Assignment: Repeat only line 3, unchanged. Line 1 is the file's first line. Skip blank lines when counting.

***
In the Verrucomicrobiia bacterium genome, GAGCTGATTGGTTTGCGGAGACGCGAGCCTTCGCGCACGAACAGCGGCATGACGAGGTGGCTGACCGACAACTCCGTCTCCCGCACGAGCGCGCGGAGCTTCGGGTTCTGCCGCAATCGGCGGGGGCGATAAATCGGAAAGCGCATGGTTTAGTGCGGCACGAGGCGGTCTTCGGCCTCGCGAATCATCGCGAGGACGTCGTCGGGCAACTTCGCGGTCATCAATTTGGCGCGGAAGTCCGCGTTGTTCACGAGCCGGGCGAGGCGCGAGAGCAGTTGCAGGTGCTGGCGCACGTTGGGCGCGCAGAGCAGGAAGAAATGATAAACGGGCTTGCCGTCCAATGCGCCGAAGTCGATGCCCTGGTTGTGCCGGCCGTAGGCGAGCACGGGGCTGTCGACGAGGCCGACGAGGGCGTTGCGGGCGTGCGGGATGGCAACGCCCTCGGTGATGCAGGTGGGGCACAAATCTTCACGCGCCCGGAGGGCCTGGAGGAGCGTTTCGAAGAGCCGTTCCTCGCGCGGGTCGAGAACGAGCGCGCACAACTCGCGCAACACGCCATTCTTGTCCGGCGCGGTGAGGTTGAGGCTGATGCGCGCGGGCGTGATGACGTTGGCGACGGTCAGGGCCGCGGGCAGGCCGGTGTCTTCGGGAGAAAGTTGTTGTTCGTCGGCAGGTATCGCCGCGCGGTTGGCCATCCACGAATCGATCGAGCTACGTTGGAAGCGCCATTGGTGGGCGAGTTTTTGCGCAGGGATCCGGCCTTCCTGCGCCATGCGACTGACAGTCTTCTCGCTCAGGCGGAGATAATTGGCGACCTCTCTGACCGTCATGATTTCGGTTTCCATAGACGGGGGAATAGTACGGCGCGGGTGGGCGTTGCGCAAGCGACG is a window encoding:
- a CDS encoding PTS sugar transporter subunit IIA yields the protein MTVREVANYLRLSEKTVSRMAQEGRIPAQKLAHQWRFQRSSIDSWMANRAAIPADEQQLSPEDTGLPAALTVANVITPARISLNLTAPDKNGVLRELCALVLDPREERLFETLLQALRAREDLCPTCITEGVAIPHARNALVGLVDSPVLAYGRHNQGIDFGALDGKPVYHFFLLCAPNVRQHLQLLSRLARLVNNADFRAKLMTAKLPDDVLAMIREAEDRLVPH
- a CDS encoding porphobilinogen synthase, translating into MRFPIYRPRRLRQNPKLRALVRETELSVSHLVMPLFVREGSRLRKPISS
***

- a CDS encoding porphobilinogen synthase, translating into MRFPIYRPRRLRQNPKLRALVRETELSVSHLVMPLFVREGSRLRKPISS